Why the SBA withdrew threat to audit PPP lenders

Why the SBA withdrew threat to audit PPP lenders

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Why the SBA withdrew threat to audit PPP lenders

Though the Small Business Administration has forgiven about 60% of the nearly $ 793 billion in Paycheck Protection Program loans approved in 2020 and 2021, the process hasn’t always gone smoothly.

The SBA’s relationship with community banks appeared to take a turn for the worse last week after the chairman of the Independent Community Bankers of America accused the agency of threatening to audit banks that don’t adopt the direct forgiveness portal the agency unveiled Aug. 4.

“We and other PPP lenders received an email from the SBA informing us that to avoid lender audits we are encouraged to opt into direct forgiveness,” Robert Fisher, who also serves as president and CEO of the $ 547.6 million-asset Tioga State Bank in Spencer , New York, told lawmakers Wednesday during a virtual House Small Business Committee hearing.

In a copy of the email obtained by American Banker, the SBA said it would be “conducting independent outreach and audits on lenders who have not actively communicated to borrowers on the availability of forgiveness. This outreach will be primarily focused on those lenders who are not participating in Direct Forgiveness, “the name of its portal.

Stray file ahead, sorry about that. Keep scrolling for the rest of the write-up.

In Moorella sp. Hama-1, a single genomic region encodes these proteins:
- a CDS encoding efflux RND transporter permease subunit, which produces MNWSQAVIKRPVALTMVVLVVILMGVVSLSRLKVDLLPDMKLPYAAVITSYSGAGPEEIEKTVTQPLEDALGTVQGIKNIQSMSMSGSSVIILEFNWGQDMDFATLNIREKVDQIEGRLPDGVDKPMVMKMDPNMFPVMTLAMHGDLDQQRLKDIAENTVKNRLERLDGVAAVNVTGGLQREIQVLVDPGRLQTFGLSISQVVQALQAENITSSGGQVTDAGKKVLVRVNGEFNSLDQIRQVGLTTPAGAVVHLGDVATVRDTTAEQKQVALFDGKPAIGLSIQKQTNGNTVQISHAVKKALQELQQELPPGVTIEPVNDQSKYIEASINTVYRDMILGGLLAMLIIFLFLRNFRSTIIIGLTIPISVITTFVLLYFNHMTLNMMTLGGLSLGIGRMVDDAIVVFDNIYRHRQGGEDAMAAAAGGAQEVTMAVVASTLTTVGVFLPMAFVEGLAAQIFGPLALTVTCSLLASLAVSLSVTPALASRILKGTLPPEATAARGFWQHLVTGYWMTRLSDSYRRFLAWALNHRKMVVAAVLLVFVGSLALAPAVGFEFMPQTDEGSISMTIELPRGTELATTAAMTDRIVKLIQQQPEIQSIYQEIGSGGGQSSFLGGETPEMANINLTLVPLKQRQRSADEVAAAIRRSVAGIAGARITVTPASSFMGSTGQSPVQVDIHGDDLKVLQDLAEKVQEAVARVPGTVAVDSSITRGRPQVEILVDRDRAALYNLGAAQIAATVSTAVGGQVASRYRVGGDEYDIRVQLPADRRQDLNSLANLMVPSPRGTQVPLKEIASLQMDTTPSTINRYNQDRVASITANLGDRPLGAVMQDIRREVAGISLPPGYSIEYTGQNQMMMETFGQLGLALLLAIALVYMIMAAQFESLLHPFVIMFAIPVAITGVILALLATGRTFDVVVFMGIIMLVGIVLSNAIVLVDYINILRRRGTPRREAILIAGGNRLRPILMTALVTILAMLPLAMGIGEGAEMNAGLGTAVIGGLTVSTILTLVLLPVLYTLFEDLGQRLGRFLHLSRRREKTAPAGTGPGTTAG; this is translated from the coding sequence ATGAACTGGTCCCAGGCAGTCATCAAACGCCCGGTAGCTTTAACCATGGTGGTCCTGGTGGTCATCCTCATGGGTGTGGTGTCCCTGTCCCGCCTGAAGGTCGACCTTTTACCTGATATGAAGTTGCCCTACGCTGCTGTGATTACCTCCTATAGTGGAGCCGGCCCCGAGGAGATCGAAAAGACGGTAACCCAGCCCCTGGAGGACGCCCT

“To avoid these lender audits, we would encourage you to opt into direct forgiveness and maintain an active and aggressive outbound campaign to your PPP borrowers,” the email said.

Fisher wasn’t pleased with this wording. “We resent the coercive tone of this email,” he said.

PPP forgiveness has been a hot-button issue for lenders and lawmakers throughout the program’s 18-month existence. The SBA’s initial attempt to manage forgiveness came in May 2020, when itreleased the first forgiveness application. The 11-page application was immediately criticized as too long and complicated by groups representing PPP lenders and borrowers, many of whom advocated for blanket forgiveness, at least for smaller loans.

Rep. Roger Williams, R-Texas (left) said the SBA’s forgiveness portal doesn’t measure up to the work done by the private sector. Nydia Velazquez, DN.Y., said the portal has helped inform more businesses about how they can apply for PPP loan forgiveness.


Ultimately, Congress streamlined forgiveness on PPP loans of $ 150,000 or less in the Dec. 27 Economic Aid Act. Lawmakers authorized a one-page application that asked borrowers to break out loan proceeds spent on payroll expenses and attest to their compliance with the program’s rules and regulations.